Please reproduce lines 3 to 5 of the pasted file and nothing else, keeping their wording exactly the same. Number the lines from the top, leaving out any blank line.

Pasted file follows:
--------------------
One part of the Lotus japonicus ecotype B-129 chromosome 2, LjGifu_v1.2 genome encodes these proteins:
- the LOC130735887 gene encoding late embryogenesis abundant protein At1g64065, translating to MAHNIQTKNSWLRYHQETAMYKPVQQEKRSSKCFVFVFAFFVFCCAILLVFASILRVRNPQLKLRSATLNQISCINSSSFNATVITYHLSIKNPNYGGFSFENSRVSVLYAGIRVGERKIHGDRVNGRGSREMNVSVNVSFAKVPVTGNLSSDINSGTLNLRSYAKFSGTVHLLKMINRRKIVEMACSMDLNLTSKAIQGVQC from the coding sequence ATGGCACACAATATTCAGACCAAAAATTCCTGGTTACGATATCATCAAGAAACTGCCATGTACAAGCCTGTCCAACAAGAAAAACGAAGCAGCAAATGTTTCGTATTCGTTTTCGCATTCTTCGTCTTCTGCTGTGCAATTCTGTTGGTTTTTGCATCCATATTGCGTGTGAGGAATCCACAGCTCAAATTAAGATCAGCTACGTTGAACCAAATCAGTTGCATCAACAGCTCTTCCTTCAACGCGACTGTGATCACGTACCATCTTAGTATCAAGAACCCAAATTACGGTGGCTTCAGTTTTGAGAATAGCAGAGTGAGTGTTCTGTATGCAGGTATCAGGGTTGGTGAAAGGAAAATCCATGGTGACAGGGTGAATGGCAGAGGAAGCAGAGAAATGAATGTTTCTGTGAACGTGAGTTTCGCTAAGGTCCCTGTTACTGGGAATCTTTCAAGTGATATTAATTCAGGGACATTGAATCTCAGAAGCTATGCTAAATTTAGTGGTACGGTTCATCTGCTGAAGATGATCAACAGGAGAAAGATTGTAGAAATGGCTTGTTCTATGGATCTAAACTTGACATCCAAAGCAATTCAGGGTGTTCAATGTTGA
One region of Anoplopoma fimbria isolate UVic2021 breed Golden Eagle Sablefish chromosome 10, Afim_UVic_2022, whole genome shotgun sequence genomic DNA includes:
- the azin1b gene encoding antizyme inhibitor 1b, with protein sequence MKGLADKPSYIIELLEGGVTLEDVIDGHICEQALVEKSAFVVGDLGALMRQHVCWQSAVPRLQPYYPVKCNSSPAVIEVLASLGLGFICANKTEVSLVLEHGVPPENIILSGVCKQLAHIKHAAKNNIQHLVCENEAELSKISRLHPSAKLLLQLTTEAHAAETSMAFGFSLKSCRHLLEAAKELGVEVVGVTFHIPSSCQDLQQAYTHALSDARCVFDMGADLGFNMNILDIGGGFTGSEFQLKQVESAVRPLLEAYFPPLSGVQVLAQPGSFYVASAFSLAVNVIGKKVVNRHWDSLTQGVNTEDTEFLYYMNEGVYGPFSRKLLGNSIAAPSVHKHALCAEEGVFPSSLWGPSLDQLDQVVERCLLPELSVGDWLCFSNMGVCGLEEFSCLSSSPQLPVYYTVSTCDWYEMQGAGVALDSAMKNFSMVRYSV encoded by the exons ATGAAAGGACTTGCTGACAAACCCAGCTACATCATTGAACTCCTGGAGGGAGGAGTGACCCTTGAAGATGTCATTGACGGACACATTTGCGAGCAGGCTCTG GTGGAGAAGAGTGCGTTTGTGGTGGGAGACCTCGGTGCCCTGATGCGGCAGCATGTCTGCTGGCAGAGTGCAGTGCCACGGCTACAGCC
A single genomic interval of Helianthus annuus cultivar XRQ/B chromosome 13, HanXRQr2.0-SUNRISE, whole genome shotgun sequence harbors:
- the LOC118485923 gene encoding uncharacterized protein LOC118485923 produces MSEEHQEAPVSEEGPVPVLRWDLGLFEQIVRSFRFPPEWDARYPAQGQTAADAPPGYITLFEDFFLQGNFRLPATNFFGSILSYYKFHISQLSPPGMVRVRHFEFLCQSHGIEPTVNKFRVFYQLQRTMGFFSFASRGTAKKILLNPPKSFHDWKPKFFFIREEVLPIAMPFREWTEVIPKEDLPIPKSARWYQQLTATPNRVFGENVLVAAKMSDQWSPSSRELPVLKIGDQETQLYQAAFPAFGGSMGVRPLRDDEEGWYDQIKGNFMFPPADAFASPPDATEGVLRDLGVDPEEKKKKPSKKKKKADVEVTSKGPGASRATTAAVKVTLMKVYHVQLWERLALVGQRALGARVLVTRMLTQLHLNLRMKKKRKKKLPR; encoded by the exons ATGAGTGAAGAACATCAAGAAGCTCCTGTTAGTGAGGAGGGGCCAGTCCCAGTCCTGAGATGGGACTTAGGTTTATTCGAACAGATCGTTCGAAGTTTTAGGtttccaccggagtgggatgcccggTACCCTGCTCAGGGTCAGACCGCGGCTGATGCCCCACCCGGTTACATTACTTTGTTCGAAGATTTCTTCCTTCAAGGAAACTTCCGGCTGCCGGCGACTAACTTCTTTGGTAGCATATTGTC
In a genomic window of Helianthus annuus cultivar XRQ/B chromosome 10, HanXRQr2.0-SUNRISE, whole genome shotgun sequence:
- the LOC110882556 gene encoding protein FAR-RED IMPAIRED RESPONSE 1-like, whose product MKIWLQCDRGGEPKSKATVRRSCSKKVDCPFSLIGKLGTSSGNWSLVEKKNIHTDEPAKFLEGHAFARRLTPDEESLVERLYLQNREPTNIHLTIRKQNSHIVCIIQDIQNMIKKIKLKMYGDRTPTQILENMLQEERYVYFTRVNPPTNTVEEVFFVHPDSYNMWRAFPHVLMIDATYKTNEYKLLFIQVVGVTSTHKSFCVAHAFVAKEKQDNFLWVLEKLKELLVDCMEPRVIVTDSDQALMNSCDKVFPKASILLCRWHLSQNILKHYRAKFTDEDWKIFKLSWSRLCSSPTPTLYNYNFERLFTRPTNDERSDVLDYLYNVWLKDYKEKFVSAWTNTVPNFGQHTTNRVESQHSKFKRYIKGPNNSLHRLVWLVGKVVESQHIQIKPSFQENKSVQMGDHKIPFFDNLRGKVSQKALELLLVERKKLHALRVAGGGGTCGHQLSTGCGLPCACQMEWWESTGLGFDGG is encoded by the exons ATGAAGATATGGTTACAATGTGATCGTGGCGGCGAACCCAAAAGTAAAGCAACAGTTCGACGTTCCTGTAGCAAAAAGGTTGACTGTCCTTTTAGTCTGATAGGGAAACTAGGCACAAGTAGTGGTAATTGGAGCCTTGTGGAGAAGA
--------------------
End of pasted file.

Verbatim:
One region of Anoplopoma fimbria isolate UVic2021 breed Golden Eagle Sablefish chromosome 10, Afim_UVic_2022, whole genome shotgun sequence genomic DNA includes:
- the azin1b gene encoding antizyme inhibitor 1b, with protein sequence MKGLADKPSYIIELLEGGVTLEDVIDGHICEQALVEKSAFVVGDLGALMRQHVCWQSAVPRLQPYYPVKCNSSPAVIEVLASLGLGFICANKTEVSLVLEHGVPPENIILSGVCKQLAHIKHAAKNNIQHLVCENEAELSKISRLHPSAKLLLQLTTEAHAAETSMAFGFSLKSCRHLLEAAKELGVEVVGVTFHIPSSCQDLQQAYTHALSDARCVFDMGADLGFNMNILDIGGGFTGSEFQLKQVESAVRPLLEAYFPPLSGVQVLAQPGSFYVASAFSLAVNVIGKKVVNRHWDSLTQGVNTEDTEFLYYMNEGVYGPFSRKLLGNSIAAPSVHKHALCAEEGVFPSSLWGPSLDQLDQVVERCLLPELSVGDWLCFSNMGVCGLEEFSCLSSSPQLPVYYTVSTCDWYEMQGAGVALDSAMKNFSMVRYSV encoded by the exons ATGAAAGGACTTGCTGACAAACCCAGCTACATCATTGAACTCCTGGAGGGAGGAGTGACCCTTGAAGATGTCATTGACGGACACATTTGCGAGCAGGCTCTG GTGGAGAAGAGTGCGTTTGTGGTGGGAGACCTCGGTGCCCTGATGCGGCAGCATGTCTGCTGGCAGAGTGCAGTGCCACGGCTACAGCC
A single genomic interval of Helianthus annuus cultivar XRQ/B chromosome 13, HanXRQr2.0-SUNRISE, whole genome shotgun sequence harbors: